Include Tianjin and Hebei, nearby cities / provinces to Beijing, when you grow. Now the “CCP old guard” way to grow is to chuck the surrounding provinces all heavy industry. Great, so their people are polluted way further. (The next bit, then, is to throw them out to He’nan — a province already badly strangled in China when it comes to the image / inhabitants — He’nan people are on a lot of people’s “s**tlist” just for being He’nan people.) The new way, then, would be to dismantle or redo heavy industry, and spread them to parts near you (but outside of the Jing) so that they can both exist and no-one’s really gonna get hurt in all this.
Include the immigrants in your society and let them become you. If foreigners must be “foreign criminals”, that’s a Swiss fault as much as it is a foreign fault. The new way, then, would be to educate them better. Invest in the education of their home countries, so that they already know how to be better civilised before they move in.
To randomly exclude and to discriminate only makes an already bad situation worse. To be more inclusive towards all would make things much better.
As of late the Internet in China has been severely throttled, and for China watchers this must be nothing new. The things that happened two-and-a-half decades back in the heart of the Chinese capital weren’t “alien invasions”. They were that were destined to happen in China as the country in essence legalised capitalism, despite daily rehashes from Zhongnanhai about its “political brand” of “socialism with Chinese characteristics”, and as more officials got rich and corrupt, without caring too much about others. China has a problem.
And the more China cracks down, both offline and online, the more the outside world will look on in astonishment. Turkey and (earlier) Russia tried implementing content controls lately: they bore the brunt of criticism as a result. Even in nations traditionally considered “democratic” — such as Australia — the threat of a “Great Firewall with Australian characteristics” is very real, and it’s not winning Canberra mates both inside the island and in the wider world.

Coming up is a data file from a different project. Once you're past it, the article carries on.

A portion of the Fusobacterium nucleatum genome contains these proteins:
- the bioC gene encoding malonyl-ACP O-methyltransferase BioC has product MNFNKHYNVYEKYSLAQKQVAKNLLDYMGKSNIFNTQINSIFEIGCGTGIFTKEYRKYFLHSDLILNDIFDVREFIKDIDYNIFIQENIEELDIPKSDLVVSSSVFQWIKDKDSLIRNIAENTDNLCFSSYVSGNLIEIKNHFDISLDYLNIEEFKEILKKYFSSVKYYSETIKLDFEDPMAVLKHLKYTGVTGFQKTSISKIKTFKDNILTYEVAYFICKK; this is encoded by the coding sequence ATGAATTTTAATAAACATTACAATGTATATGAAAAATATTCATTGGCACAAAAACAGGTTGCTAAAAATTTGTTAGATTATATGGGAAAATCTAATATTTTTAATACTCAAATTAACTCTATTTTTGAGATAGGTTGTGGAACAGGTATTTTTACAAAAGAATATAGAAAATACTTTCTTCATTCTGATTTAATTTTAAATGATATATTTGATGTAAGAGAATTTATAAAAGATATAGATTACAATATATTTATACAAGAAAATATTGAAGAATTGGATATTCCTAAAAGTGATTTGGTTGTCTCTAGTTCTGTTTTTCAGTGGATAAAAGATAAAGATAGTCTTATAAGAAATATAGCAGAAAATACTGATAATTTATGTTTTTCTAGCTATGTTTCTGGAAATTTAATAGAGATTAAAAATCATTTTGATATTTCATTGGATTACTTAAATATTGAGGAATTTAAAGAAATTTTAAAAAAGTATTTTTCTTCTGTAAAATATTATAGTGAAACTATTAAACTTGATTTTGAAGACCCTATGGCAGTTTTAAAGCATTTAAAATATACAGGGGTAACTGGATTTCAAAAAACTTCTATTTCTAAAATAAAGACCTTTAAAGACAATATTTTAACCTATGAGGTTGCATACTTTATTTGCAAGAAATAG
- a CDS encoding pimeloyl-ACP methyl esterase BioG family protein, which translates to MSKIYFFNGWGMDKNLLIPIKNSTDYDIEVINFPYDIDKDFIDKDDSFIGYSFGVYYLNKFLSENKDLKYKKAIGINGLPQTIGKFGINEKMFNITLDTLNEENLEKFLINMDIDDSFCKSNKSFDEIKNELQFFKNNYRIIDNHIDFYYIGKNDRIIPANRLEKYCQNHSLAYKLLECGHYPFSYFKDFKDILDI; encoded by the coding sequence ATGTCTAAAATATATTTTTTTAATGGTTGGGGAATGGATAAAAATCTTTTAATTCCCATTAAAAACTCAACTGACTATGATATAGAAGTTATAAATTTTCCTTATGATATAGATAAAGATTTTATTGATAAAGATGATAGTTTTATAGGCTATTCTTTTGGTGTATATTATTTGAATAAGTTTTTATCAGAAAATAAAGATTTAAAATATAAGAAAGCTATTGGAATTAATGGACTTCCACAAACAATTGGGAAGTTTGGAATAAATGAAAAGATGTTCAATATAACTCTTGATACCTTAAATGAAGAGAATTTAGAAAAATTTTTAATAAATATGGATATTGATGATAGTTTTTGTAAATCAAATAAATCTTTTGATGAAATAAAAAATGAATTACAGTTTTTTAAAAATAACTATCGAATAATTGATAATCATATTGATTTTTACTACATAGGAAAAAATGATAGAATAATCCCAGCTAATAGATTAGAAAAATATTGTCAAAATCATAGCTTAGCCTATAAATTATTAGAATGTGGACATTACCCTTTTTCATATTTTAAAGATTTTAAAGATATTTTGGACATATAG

The only way for China to come clean is to be sincere and honest. It also needs a healthy dose of confidence — self-confidence, even — but never that fatal “E” thing (ego). Thankfully, the new leadership selected in late 2012 appear to be comparatively more open than Hu and clan, but even here, we are not seeing enough in the way of sincerity and honesty.
It’s no state secret that the more a country has something to hide, the more efforts are made in covering things up. China apologists might always default to comparing the country with north Korea, where it is said historical literature over three years are locked away (as if there was a problem with official propaganda in the hermit kingdom already!). The way for China to move forward is to improve where it has failed. We do not expect a Xinhua report all of a sudden full of Chinese admissions of shortcomings, but then again, China has done it before: After the death of Mao, Deng managed to “re-evaluate” the dead autocrat and conclude 30% of Mao had “serious errors” (he also negated the whole of the cultural revolution). We aren’t expecting much in the way of groundbreaking announcements, but China can be honest to itself and the wider world, once again, and admit its shortcomings.
No nation on the surface of our planet is perfect. Many people point to Switzerland as the country closest to paradise, but I also see its shortcomings: the hotly-contested and discriminatory minaret ban, and more lately, the imposition of quotas on aliens intending to take up residence in the country. We all make mistakes. More importantly, we all can do better.
I’m waiting for Switzerland to rethink its politically perverted immigration policy.
I’m waiting for China to come clean on what it (“officially”) terms its “historical errors”.
I’m waiting for more egomaniacs on the planet to come out from the cold, admit their shortcomings, and get on with the business — the business of being a better earthling. To oneself, of course, but also to all.